KHARTOUM, Sudan — In Sudan, hopes for genuine political change have gone sour. During the early hours of June 3, the Sudanese military-backed Rapid Support Forces (RSF) fired into Sudanese protestors occupying the streets of capital city Khartoum. They then proceeded to directly attack the citizens, using batons. The opposition reported 118 deaths, and an associated group of doctors found 40 bodies in the Nile in the days following the violence.
The U.S. government had been absent from negotiations between the Transitional Military Council (TMC) and the opposition, the Sudanese Professional Association (SPA). But, shortly after the massacre, the U.S. State Department spokeswoman Morgan Ortagus announced the appointment of Donald Booth as a special envoy to Sudan, stating the U.S.A.’s interest in seeing violence cease and talks continue. Now, the question becomes whether the U.S.A.’s approach to Sudan should include further measures.
A History of Conflict
A number of disparate groups call Sudan home; as a result, complex conflicts abound. For example, a civil war raged from about 1985 to 2005 centered around tensions between the Islamic north and non-Muslim south. The oil-rich region of Darfur has come to play a central part in these conflicts. Years of war-waging led to underdevelopment in the region. This has allowed local rebel groups to rise up and gain traction.
Back in 2003, these rebel groups forged an attack on a Sudanese airport, and the government responded with disproportionate brutality. It provided resources to militias that were responsible for killing more than 400,000 people. The U.N. and other bodies condemned the genocide and the U.S.A.’s approach to Sudan became more hostile. The Bush administration intensified already-existing sanctions in response to the news.
U.S. Sanctions Shaped Today’s Sudan
Sanctions were largely counterproductive, however. Though they were removed in October of 2017, their impact continues to be felt. Nesrine Malik of Foreign Policy writes that by weakening the economy, sanctions actually empowered the government because well-connected, corrupt officials were able to work with foreign businesses and consolidate power relative to the general public. Moreover, because the sanctions prohibited Sudanese banks from using the U.S. dollar, the Sudanese pound devalued.
When sanctions were finally lifted and Sudan reintegrated into the global financial market, inflation ran rampant, causing prices to rise as much as 60 percent. The civilian protests emerged within this economic context. After the government was forced to cut subsidies to basic commodities, citizens took to the streets to express their discontent. Soon, this expression morphed into a demand for Omar al-Bashir to step down after holding the office of President for 30 years. Thus, in April, the military staged a coup against the president and created the TMC for the purposes of creating a new government.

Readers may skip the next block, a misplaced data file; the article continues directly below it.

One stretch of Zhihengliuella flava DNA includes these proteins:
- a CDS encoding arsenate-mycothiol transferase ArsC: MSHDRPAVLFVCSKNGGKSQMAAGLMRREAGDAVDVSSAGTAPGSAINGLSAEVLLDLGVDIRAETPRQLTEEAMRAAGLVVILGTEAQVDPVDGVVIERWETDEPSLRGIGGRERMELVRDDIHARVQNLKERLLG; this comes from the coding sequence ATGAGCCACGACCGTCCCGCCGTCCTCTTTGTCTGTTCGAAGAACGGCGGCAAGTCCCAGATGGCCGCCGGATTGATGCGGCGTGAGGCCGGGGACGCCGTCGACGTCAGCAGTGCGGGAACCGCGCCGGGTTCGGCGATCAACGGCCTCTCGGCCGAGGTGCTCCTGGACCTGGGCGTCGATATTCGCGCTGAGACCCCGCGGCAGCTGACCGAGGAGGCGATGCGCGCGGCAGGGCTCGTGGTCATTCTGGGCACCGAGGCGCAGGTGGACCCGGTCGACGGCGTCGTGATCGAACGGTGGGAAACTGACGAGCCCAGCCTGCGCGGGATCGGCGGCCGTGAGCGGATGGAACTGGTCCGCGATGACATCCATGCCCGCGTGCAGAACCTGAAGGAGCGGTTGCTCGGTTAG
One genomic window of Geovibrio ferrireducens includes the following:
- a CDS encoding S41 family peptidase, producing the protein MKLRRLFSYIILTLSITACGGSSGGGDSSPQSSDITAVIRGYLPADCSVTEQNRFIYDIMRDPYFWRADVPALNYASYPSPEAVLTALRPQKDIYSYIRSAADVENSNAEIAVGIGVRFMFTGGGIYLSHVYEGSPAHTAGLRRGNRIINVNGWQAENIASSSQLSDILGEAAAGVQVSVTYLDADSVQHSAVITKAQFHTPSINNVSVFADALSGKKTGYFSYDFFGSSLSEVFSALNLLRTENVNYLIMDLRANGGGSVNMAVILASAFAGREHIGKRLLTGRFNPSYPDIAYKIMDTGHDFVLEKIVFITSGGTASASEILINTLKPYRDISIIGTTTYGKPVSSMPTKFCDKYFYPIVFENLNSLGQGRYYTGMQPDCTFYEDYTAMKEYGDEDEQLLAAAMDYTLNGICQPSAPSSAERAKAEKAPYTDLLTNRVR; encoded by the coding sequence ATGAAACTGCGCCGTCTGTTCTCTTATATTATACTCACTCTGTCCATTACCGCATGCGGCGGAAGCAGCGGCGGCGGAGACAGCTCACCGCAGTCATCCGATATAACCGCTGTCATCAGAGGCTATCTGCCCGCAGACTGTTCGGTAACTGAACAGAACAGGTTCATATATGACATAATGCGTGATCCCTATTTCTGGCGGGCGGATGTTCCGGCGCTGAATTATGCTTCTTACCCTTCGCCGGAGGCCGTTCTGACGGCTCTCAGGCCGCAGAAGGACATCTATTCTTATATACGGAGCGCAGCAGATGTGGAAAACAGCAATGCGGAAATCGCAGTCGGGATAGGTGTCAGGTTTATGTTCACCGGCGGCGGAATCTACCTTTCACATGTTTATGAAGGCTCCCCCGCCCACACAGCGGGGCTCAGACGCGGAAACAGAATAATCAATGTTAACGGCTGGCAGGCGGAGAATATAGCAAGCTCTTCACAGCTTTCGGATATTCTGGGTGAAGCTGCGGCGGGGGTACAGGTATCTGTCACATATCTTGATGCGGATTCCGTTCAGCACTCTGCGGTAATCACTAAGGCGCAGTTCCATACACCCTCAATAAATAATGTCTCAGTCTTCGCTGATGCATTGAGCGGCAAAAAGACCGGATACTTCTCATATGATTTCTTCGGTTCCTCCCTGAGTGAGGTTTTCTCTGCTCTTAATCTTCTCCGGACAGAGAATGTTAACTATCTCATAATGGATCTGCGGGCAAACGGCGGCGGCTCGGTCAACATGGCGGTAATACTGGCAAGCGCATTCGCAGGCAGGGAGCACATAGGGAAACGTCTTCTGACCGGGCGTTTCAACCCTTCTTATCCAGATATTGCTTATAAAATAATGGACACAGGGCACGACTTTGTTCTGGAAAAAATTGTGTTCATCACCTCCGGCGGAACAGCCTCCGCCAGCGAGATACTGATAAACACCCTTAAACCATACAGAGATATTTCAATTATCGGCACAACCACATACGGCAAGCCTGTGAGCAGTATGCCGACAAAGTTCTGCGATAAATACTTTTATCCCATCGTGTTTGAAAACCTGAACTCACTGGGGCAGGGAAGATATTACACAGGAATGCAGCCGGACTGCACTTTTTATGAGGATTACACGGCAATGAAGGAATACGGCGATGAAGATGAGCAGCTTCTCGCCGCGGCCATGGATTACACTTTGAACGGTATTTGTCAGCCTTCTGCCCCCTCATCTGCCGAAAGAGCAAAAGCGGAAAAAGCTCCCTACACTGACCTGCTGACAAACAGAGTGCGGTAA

However, the military coup did not represent a major change for the Sudanese since those leading the TMC are longtime government power brokers who are responsible for the deadly operations of groups like the RSF in Darfur. So, the SPA continued with its demonstrations, leading to the TMC’s violent response on June 3. That bloody massacre has provoked a reconsideration of the U.S.A.’s approach to Sudan.
The U.S.A.’s Responsibility
The Trump administration has taken a hands-off approach to the East African country. For one, the State Department’s special envoy position had been empty since the beginning of the administration. The recent move to fill that position indicates that the White House may be rethinking its previous position. Debates remain, however, over how the U.S. should engage with Sudan’s oppressive military.
Some may bristle at the prospect of any U.S. interference, citing the Sudanese’ right to determine what’s best for their country. Others would pushback and contend that the opportunity to avoid involvement has come and gone. They would argue that this right to self-determination is not equally distributed, partially because of the consolidation of power caused by the U.S.A.’s approach to Sudan over the past couple of decades. Further, they would say, there is evidence that government hostility still reigns in Darfur. So, if the U.S. truly wants to put an end to the tragic genocide, it should see to it that Sudan transitions to a governmental structure with stronger checks on trigger-hungry officials.
Actor George Clooney falls into this latter camp. In a recent op-ed with John Prendergast, he urges Congress to use the 2016 Global Magnitsky Act to sanction specific individuals involved in the attacks of June 3 and/or the Darfur violence, such as TMC vice-chair and RSF leader Mohamed Hamdan Dagalo. This, the authors argue, would incentivize Sudan’s more corrupt to heed the calls of the Sudanese citizens.
In the coming months, lawmakers will likely weigh their options and listen to constituents’ thoughts with regard to the U.S.A.’s approach to Sudan. It is crucial, then, that concerned individuals contact their representatives and senators to urge them to take the steps that they believe will best serve the Sudanese people. If the pressure stays on, civilians in Sudan may finally see the power shift for which they have valiantly fought.
– James Delegal